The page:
Arthritis affects nearly 59 million adult Americans. The disorder occurs when the cartilage that lines the joint is damaged or worn out. This leaves many people wondering how to prevent arthritis. Once joints are worn out, there is no protection for the bones, and they grind against each other every time a joint movement is made. Once the symptoms start, they are usually progressive. The result is constant pain and stiffness, and while many patients can manage the condition with pain medication, steroid injections, and physical therapy, for some, joint replacement is the only option.
Fortunately, the story isn’t all doom and gloom. Preventing arthritis is more than possible. Wondering how to prevent arthritis? Take a look.
- Maintain a healthy body weight. Excess body weight places enormous stress on the joints and is a major risk factor for arthritis. The heavier you are, the more the pressure on your joints. Just one additional pound in body weight places four pounds of pressure on the large weight-bearing joints like the hips and knees. Losing weight can make a major difference in your symptoms. As your body weight drops, the stress on your joints drops significantly.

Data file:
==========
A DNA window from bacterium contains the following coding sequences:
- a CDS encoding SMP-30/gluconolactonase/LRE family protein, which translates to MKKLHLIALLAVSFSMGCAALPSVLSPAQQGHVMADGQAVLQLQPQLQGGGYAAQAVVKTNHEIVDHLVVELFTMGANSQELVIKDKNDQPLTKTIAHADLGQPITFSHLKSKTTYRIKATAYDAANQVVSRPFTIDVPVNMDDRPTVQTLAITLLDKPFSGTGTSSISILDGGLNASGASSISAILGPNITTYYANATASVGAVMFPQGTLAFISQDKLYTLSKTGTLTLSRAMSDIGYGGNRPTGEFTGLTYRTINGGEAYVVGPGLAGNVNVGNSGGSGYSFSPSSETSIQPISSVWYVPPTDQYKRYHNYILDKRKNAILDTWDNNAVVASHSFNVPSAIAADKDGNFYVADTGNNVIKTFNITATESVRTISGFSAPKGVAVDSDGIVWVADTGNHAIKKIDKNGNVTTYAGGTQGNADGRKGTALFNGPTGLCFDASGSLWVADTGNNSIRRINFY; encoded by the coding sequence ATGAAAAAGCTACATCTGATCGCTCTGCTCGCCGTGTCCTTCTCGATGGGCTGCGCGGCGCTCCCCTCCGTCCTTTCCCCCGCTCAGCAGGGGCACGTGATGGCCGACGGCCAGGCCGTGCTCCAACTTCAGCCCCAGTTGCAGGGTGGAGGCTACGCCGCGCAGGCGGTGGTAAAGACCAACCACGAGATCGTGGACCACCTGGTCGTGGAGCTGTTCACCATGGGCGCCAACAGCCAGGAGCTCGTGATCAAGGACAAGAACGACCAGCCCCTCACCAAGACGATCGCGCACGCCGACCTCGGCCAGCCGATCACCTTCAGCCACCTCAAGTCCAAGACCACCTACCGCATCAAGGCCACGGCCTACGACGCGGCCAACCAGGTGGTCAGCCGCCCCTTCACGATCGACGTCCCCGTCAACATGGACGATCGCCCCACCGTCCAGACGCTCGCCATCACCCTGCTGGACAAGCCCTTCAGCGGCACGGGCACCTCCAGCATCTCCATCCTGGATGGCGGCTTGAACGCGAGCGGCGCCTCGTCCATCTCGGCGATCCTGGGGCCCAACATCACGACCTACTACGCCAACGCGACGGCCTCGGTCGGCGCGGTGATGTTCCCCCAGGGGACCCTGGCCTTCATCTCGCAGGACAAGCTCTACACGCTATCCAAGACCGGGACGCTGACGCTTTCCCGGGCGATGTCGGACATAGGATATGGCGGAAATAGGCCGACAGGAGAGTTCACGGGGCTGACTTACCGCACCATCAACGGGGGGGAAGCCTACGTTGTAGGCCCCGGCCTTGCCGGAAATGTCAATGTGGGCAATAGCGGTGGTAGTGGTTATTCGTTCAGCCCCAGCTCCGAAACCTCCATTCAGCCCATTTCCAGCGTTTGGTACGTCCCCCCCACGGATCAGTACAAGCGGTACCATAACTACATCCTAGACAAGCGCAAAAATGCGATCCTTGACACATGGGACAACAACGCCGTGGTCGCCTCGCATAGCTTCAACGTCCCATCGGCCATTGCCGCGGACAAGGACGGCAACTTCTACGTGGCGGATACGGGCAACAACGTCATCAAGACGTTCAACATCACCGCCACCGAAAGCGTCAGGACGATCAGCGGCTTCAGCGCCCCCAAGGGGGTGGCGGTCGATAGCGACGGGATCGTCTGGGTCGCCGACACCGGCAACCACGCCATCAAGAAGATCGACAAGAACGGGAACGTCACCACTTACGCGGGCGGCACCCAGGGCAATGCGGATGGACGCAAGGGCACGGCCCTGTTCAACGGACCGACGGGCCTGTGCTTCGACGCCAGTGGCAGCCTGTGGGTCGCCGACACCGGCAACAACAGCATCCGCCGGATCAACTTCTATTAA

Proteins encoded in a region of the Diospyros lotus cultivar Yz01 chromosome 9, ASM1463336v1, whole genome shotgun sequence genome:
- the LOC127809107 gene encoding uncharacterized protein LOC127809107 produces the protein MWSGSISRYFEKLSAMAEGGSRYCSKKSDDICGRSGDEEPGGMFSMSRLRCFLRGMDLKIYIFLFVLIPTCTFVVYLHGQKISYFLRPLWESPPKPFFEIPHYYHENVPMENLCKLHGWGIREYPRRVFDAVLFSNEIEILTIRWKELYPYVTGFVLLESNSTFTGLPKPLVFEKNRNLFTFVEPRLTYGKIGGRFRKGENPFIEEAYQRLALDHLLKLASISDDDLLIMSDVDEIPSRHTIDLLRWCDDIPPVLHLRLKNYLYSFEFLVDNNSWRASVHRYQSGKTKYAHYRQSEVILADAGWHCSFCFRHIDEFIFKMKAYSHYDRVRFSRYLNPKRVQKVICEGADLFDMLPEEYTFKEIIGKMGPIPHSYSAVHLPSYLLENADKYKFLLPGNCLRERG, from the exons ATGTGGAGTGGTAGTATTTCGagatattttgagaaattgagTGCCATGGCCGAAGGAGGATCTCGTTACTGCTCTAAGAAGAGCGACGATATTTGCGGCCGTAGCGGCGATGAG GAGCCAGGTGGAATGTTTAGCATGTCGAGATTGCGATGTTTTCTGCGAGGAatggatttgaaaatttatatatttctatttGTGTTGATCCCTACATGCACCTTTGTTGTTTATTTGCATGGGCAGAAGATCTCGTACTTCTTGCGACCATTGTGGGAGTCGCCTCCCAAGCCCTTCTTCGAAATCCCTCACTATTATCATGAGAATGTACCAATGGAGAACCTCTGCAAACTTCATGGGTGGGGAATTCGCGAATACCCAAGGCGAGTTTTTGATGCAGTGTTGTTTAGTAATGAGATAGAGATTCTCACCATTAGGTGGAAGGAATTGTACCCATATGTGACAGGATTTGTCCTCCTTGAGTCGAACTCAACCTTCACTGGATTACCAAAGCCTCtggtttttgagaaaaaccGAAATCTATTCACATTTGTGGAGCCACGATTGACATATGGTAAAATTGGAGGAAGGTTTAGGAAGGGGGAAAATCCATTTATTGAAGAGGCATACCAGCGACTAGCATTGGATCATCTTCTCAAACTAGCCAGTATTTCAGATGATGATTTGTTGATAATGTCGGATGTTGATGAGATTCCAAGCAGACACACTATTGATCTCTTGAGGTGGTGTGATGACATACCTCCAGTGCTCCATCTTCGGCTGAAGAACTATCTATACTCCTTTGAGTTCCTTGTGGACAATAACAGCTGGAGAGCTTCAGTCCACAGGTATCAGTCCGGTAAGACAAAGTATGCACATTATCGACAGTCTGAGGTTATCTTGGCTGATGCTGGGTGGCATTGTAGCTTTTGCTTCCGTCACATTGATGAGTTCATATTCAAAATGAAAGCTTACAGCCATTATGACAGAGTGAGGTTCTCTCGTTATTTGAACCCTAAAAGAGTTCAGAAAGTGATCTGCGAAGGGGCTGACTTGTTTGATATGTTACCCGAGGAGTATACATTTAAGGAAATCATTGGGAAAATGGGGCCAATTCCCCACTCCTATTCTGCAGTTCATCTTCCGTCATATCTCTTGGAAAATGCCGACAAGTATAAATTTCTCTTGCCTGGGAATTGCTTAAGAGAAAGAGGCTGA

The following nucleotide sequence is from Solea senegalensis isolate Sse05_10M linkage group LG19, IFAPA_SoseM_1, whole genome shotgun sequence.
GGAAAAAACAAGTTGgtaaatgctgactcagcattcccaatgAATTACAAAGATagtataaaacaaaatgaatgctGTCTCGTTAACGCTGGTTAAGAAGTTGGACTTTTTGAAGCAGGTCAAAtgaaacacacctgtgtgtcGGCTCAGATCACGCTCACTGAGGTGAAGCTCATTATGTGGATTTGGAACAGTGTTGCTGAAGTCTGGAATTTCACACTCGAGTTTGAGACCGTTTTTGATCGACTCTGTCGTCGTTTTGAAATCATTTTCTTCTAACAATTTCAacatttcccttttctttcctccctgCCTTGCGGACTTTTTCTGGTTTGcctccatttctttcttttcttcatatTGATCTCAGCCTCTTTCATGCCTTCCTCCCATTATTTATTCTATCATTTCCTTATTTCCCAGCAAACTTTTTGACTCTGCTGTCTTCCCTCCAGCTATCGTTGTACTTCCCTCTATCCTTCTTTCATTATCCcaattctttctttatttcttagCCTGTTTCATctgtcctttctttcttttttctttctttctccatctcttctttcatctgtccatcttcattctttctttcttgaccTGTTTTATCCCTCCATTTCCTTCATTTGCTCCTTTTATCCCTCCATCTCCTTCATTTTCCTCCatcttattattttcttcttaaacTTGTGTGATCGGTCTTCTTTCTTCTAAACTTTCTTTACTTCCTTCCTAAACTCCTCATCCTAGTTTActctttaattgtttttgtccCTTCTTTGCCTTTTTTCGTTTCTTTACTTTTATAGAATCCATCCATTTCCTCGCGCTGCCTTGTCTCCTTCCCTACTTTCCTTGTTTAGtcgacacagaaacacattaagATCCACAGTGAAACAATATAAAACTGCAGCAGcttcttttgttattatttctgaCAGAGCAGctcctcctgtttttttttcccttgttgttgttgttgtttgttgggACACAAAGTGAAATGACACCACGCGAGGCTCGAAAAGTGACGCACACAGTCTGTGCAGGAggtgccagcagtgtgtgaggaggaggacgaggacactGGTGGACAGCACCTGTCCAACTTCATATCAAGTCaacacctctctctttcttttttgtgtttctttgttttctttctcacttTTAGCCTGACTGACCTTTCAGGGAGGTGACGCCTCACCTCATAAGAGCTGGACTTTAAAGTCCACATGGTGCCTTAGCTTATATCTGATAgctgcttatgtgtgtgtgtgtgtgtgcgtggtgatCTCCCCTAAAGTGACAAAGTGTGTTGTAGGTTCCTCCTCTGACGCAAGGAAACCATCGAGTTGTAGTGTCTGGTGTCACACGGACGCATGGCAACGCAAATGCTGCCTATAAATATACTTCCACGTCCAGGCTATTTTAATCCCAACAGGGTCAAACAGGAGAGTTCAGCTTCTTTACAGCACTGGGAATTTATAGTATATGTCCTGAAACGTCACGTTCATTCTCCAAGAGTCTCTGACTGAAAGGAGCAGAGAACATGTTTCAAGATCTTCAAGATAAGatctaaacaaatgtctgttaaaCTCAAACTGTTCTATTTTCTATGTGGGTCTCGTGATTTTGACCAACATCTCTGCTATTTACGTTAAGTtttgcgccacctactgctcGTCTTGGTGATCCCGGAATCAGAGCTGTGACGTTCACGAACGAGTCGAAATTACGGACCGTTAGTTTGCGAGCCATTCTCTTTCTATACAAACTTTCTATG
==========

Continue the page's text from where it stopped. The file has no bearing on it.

- Change your footwear. If you want to prevent arthritis, footwear matters. While there’s no one perfect shoe for those looking to prevent arthritis, you should always invest in supportive footwear. Moreover, women should avoid wearing high heels. The human foot was not designed for high heels because the pressure is transmitted to the toes every time they’re worn, creating added stress on the joints.
- Avoid high-impact exercises. High-impact exercises may increase your risk of developing joint pain and osteoarthritis. Common high-impact exercises include cross-training, running, and playing sports like basketball. These exercises place tremendous stress on your joints leading to faster wear and tear of the cartilage. A significant number of individuals who perform high-impact exercise on a regular basis do go on to develop osteoarthritis later in life. If you want to prevent arthritis, instead select low-impact exercises like cycling, swimming, or walking.
- Use proper lifting techniques. Individuals who perform physical tasks like lifting objects may be at risk for arthritis if they adopt bad habits as they lift. The key is to use proper body mechanics and tools to lift very heavy objects. Always keep a wide support base, and use proper posture as you lift. Slowly straighten yourself out by using your hips and your knees, not your back. Most importantly, don’t twist or turn your body while you’re holding heavy objects.
- Protect your joints. Injuries put you at risk for joint damage, which leads to a higher risk of arthritis later in life. Wearing the appropriate safety gear at work or when you play sports is key. Moreover, when you begin a new activity, be sure it agrees with your body. Start slowly. If you feel pain after starting a new sport or a new duty at work, be sure to back off and try to go slower.